In the case of Divergent, Meyerson helped Holkenborg with recording additional drums and recording the live orchestra and doing a final scoring mix. Meyerson was the perfect man for the job, because he has a background in rock and club mixing, having worked with Arthur Baker and Shep Pettibone in the 1980s and in the same decade also clocking up music mix credits that include Bryan Ferry, New Order, Etta James and OMD. Meyerson has a reputation in Hollywood as the scoring mixer with the most aggressive orchestral sound, and his approach fitted Holkenborg's in‑your‑face score perfectly. Meyerson calls the score for Divergent "the most aggressive‑sounding score I have ever worked on”.
Holkenborg: "Every movie has a different sound and approach, and like with every other movie, I began by taking some time to think about what I wanted to do with Divergent, not necessarily musically, but conceptually. When we started there was no director's cut yet, so I read the script a few times and had long conversations with the director [Neil Burger] and the producers, and from that came up with ideas for the score. Divergent is shot as a first‑person narrative, ie. everything in the movie is told from the main character's perspective [Beatrice Prior, played by Shailene Woodley, PT], and the music needed to reflect this. Most movies have more of a third‑person perspective, and this means that the music is constantly commenting on the things you see on the screen. For example, the moment the bad guy appears, you have some scary music. But when a movie is shot from a first‑person perspective, the music should reflect the responses of that person to what she experiences.
"The story in a nutshell is that the main character has to make a very difficult choice when she is 16 as to what group she is going to join. The test she takes to help her decide is inconclusive, and means that she's a divergent, and is at risk of being killed, because divergents are seen as a danger in this society. She has to keep her divergent nature a secret, and the people around her do not know what she is going through. The only people that can root for her are the audience, and for this reason the music needs to be welcoming so it connects the audience with her. This is why the score starts small and an acoustic guitar plays the main theme. As the movie plays in a dystopian future, it would have been easy to have a synthesized score full of paranoia and fear, but this would have made the music colder and would not have connected the audience to the main character. The girl goes through varies experiences during the movie, many of them full of fear and anxiety, and in the process she matures and become a grown‑up woman, so the music needs to mature also, while it constantly comments on the things she experiences. In addition, the group she eventually joins is very tribal, which is why there's a lot of drumming in the score with a tribal vibe.”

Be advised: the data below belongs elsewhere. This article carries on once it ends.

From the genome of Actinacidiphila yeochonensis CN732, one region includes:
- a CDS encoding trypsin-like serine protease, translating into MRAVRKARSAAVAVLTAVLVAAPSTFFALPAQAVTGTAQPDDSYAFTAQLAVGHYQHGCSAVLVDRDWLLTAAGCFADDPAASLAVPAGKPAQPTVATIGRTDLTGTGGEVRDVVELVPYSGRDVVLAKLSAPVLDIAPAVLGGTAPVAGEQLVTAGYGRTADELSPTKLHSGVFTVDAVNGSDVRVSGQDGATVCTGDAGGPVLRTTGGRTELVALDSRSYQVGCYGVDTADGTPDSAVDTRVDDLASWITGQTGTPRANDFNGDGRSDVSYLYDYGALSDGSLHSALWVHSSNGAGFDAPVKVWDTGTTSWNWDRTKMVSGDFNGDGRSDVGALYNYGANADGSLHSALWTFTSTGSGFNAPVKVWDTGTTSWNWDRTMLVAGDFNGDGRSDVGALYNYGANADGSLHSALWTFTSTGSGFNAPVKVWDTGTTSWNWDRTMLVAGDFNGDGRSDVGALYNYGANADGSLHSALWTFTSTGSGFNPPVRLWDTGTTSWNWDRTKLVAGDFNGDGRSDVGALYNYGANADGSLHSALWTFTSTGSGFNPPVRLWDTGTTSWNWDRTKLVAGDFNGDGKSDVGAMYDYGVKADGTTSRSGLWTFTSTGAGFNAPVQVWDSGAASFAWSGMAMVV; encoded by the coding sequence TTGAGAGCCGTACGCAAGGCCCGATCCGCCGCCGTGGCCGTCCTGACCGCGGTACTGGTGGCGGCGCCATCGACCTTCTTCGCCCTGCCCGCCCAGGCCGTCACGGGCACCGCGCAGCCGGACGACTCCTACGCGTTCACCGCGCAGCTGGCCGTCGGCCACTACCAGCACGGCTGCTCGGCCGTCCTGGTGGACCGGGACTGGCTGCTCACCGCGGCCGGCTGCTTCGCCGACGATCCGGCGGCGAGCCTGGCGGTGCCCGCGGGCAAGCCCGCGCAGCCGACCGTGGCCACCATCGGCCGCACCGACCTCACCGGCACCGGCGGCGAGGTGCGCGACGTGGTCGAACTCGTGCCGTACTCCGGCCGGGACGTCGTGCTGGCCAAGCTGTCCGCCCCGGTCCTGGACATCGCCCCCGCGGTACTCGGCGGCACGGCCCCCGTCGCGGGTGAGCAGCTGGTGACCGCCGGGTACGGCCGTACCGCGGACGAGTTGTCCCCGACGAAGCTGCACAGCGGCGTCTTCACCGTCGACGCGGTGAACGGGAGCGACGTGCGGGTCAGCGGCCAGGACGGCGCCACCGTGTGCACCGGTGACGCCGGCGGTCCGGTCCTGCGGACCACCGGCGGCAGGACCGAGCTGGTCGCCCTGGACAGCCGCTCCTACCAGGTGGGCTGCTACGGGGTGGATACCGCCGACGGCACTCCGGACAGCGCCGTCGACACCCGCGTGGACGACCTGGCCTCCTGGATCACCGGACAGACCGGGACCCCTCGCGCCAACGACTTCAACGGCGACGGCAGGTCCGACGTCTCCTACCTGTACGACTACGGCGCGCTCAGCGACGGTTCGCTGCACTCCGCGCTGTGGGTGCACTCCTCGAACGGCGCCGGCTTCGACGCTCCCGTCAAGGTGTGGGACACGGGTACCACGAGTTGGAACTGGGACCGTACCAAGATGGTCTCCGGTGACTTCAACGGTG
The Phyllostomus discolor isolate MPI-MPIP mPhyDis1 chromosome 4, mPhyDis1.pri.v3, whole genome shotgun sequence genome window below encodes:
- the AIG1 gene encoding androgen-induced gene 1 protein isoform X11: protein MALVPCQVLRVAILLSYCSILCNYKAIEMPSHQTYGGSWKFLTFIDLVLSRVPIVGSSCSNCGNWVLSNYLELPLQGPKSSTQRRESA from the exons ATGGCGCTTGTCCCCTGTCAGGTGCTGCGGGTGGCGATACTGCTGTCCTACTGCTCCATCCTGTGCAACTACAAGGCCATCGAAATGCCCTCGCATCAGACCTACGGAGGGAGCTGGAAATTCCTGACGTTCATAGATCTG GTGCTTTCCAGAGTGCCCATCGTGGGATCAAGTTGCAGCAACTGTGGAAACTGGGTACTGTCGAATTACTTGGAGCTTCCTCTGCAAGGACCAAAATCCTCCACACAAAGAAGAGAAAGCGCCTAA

According to Holkenborg, once he has decided on the general approach of the score, his next step is sound design. This he mostly does in Kyma, which is "basically an extremely complicated version of Reaktor. You can do really crazy stuff with it. It allows live morphing between sounds and it allows you to calculate FFT envelopes and do very complicated vocoder functions, and so on. I then turn these sounds into Kontakt instruments, with very complex scripting, so they become playable instruments that I can use to write music. I use people who are really good at scripting for Kontakt, and the programming that we use in our sound libraries is as advanced, if not more advanced, than scripts used in commercial libraries. This is one of the reasons why we need these huge PCs with all the processing power. The cool thing about sound designing for movies is that I get to work with the sound‑effect guys, who are crossing over into the music world. Sound design, sound effects, and the score go hand in hand. For example, there are lots of train scenes in Dive
rgent, and they sync'ed all the train track sounds up with my rhythms, which worked really well.”
As with many movies these days, particularly those aimed at a youth market, Divergent features a number of pop songs, in this case specifically written for the movie. They feature the likes of Ellie Goulding, Pia Mia, Snow Patrol, Tame Impala, M83, Skrillex and others. As a result, Holkenborg was not only interacting with the sound‑effect department, but also had to take the pop songs into account while writing the score. "After I've done the sound design I start to write the actual musical parts, and this includes the orchestral arrangements. Because I am classically trained I write these myself. When writing the music I have to consider the licensed songs, because there are sections where the songs and the score overlap. So I may have to write a string overlay for a song, for example. Other than that I had no dealings with the licensed songs, but I did work with Ellie Goulding, who sang melodies I had written on my score. The female voice functioned almost like the inner voice of the main character and this was very effective in the movie.
"Once I had written all the arrangements and recorded my tracks, I invited Alan to help me with recording and mixing the orchestra. We happen to really like each other, and his mixing is impeccable. He has his own style, which added a unique magic to the sound and mix of Divergent.”